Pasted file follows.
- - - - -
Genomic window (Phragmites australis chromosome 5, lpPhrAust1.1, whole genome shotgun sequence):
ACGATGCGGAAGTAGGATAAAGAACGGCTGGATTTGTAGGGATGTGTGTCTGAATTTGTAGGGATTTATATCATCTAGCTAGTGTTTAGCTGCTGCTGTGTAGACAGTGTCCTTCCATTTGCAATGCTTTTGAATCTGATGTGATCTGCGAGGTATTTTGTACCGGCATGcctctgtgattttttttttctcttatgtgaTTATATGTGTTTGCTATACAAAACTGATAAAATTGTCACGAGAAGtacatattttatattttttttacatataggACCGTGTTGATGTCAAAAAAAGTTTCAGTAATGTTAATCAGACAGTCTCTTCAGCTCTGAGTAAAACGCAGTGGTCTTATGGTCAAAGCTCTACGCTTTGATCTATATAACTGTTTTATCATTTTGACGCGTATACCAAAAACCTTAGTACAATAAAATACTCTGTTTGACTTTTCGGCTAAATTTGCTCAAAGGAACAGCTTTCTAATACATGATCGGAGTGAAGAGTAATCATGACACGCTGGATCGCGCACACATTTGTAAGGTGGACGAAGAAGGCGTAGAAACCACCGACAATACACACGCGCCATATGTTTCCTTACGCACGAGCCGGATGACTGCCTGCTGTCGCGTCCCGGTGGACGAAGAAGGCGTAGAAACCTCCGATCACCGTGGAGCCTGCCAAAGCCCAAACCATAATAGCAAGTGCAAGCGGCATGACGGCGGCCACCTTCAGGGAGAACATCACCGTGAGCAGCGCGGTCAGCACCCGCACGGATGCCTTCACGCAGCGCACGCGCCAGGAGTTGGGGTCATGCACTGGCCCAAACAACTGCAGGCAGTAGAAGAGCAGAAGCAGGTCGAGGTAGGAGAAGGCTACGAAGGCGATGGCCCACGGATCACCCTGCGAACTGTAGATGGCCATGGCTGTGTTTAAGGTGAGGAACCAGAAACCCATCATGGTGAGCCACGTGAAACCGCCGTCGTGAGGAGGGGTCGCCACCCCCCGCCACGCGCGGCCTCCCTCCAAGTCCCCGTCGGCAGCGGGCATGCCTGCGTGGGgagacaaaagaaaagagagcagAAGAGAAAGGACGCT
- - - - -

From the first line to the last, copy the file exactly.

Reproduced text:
Genomic window (Phragmites australis chromosome 5, lpPhrAust1.1, whole genome shotgun sequence):
ACGATGCGGAAGTAGGATAAAGAACGGCTGGATTTGTAGGGATGTGTGTCTGAATTTGTAGGGATTTATATCATCTAGCTAGTGTTTAGCTGCTGCTGTGTAGACAGTGTCCTTCCATTTGCAATGCTTTTGAATCTGATGTGATCTGCGAGGTATTTTGTACCGGCATGcctctgtgattttttttttctcttatgtgaTTATATGTGTTTGCTATACAAAACTGATAAAATTGTCACGAGAAGtacatattttatattttttttacatataggACCGTGTTGATGTCAAAAAAAGTTTCAGTAATGTTAATCAGACAGTCTCTTCAGCTCTGAGTAAAACGCAGTGGTCTTATGGTCAAAGCTCTACGCTTTGATCTATATAACTGTTTTATCATTTTGACGCGTATACCAAAAACCTTAGTACAATAAAATACTCTGTTTGACTTTTCGGCTAAATTTGCTCAAAGGAACAGCTTTCTAATACATGATCGGAGTGAAGAGTAATCATGACACGCTGGATCGCGCACACATTTGTAAGGTGGACGAAGAAGGCGTAGAAACCACCGACAATACACACGCGCCATATGTTTCCTTACGCACGAGCCGGATGACTGCCTGCTGTCGCGTCCCGGTGGACGAAGAAGGCGTAGAAACCTCCGATCACCGTGGAGCCTGCCAAAGCCCAAACCATAATAGCAAGTGCAAGCGGCATGACGGCGGCCACCTTCAGGGAGAACATCACCGTGAGCAGCGCGGTCAGCACCCGCACGGATGCCTTCACGCAGCGCACGCGCCAGGAGTTGGGGTCATGCACTGGCCCAAACAACTGCAGGCAGTAGAAGAGCAGAAGCAGGTCGAGGTAGGAGAAGGCTACGAAGGCGATGGCCCACGGATCACCCTGCGAACTGTAGATGGCCATGGCTGTGTTTAAGGTGAGGAACCAGAAACCCATCATGGTGAGCCACGTGAAACCGCCGTCGTGAGGAGGGGTCGCCACCCCCCGCCACGCGCGGCCTCCCTCCAAGTCCCCGTCGGCAGCGGGCATGCCTGCGTGGGgagacaaaagaaaagagagcagAAGAGAAAGGACGCT